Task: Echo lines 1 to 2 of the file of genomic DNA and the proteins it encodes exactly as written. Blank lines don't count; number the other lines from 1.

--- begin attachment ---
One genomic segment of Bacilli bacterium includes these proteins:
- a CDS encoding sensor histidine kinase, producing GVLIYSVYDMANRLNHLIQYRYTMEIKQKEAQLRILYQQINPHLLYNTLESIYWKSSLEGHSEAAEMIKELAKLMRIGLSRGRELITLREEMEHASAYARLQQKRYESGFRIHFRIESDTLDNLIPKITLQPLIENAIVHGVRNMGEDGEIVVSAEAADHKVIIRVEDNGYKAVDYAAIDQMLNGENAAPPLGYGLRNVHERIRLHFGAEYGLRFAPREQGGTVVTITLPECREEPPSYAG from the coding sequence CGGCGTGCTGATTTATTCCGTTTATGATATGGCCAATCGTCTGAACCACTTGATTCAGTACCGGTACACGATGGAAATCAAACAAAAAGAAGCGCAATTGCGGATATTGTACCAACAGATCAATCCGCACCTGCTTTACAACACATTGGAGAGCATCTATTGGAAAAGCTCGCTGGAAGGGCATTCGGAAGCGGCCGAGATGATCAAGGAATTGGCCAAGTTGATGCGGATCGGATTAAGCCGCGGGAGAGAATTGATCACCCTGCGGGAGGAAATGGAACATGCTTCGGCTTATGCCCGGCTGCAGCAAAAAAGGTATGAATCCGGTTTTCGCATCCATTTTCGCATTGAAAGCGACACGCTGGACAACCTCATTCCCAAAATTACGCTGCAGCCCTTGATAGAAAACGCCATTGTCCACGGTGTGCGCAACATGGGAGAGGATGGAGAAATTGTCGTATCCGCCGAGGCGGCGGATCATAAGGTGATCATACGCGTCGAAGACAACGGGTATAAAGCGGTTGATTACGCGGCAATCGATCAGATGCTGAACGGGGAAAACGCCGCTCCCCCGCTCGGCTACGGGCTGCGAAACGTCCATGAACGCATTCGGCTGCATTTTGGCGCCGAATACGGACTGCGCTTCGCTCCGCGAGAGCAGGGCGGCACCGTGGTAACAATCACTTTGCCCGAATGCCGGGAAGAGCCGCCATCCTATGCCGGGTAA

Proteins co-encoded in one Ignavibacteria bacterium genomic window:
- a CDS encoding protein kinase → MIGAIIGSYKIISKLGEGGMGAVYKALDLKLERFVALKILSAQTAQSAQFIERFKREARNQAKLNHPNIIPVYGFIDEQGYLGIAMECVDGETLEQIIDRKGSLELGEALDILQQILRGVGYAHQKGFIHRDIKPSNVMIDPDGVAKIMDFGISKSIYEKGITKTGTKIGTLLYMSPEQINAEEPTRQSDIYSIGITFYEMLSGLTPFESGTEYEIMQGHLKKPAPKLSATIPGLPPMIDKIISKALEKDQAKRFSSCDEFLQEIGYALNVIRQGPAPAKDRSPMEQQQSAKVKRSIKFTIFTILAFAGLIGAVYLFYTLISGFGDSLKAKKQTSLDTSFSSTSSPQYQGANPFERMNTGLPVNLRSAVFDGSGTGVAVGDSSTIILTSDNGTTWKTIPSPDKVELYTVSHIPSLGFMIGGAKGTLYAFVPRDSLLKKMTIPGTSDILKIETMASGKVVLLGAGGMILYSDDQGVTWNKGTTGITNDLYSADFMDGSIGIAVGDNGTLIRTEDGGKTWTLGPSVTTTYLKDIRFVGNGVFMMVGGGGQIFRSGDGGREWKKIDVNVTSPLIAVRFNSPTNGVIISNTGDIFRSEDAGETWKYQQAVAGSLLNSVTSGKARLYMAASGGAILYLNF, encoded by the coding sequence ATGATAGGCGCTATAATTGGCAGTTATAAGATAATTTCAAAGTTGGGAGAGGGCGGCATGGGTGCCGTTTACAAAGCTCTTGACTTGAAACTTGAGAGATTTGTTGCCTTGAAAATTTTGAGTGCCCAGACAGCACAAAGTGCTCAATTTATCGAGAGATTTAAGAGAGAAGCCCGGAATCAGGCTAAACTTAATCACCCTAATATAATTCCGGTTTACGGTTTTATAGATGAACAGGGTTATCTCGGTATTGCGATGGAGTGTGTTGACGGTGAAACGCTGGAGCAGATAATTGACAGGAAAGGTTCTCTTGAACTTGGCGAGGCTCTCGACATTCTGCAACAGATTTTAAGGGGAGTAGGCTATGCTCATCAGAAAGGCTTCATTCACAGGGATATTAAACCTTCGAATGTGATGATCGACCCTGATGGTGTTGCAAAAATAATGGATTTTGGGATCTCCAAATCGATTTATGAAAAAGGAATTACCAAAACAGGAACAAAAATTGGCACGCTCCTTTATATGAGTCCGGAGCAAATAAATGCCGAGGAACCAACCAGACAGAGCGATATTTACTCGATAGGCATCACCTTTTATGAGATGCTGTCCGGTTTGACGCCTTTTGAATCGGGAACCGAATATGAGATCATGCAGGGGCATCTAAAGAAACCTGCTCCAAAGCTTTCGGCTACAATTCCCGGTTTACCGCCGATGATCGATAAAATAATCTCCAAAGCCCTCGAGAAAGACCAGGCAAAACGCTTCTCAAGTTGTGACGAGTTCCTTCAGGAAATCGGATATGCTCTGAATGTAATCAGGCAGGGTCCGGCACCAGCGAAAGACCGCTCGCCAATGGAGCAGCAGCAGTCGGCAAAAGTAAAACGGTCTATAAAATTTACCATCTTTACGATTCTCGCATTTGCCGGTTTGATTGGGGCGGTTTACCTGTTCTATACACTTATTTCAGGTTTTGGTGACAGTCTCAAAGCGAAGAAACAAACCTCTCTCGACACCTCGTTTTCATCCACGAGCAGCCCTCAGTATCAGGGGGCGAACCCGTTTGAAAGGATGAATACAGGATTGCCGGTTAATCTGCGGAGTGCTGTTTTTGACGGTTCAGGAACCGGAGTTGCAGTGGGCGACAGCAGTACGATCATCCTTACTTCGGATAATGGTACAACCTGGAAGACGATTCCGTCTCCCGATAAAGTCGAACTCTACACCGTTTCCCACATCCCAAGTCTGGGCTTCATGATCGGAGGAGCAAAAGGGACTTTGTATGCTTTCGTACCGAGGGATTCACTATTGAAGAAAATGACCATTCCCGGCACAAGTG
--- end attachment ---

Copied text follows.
One genomic segment of Bacilli bacterium includes these proteins:
- a CDS encoding sensor histidine kinase, producing GVLIYSVYDMANRLNHLIQYRYTMEIKQKEAQLRILYQQINPHLLYNTLESIYWKSSLEGHSEAAEMIKELAKLMRIGLSRGRELITLREEMEHASAYARLQQKRYESGFRIHFRIESDTLDNLIPKITLQPLIENAIVHGVRNMGEDGEIVVSAEAADHKVIIRVEDNGYKAVDYAAIDQMLNGENAAPPLGYGLRNVHERIRLHFGAEYGLRFAPREQGGTVVTITLPECREEPPSYAG from the coding sequence CGGCGTGCTGATTTATTCCGTTTATGATATGGCCAATCGTCTGAACCACTTGATTCAGTACCGGTACACGATGGAAATCAAACAAAAAGAAGCGCAATTGCGGATATTGTACCAACAGATCAATCCGCACCTGCTTTACAACACATTGGAGAGCATCTATTGGAAAAGCTCGCTGGAAGGGCATTCGGAAGCGGCCGAGATGATCAAGGAATTGGCCAAGTTGATGCGGATCGGATTAAGCCGCGGGAGAGAATTGATCACCCTGCGGGAGGAAATGGAACATGCTTCGGCTTATGCCCGGCTGCAGCAAAAAAGGTATGAATCCGGTTTTCGCATCCATTTTCGCATTGAAAGCGACACGCTGGACAACCTCATTCCCAAAATTACGCTGCAGCCCTTGATAGAAAACGCCATTGTCCACGGTGTGCGCAACATGGGAGAGGATGGAGAAATTGTCGTATCCGCCGAGGCGGCGGATCATAAGGTGATCATACGCGTCGAAGACAACGGGTATAAAGCGGTTGATTACGCGGCAATCGATCAGATGCTGAACGGGGAAAACGCCGCTCCCCCGCTCGGCTACGGGCTGCGAAACGTCCATGAACGCATTCGGCTGCATTTTGGCGCCGAATACGGACTGCGCTTCGCTCCGCGAGAGCAGGGCGGCACCGTGGTAACAATCACTTTGCCCGAATGCCGGGAAGAGCCGCCATCCTATGCCGGGTAA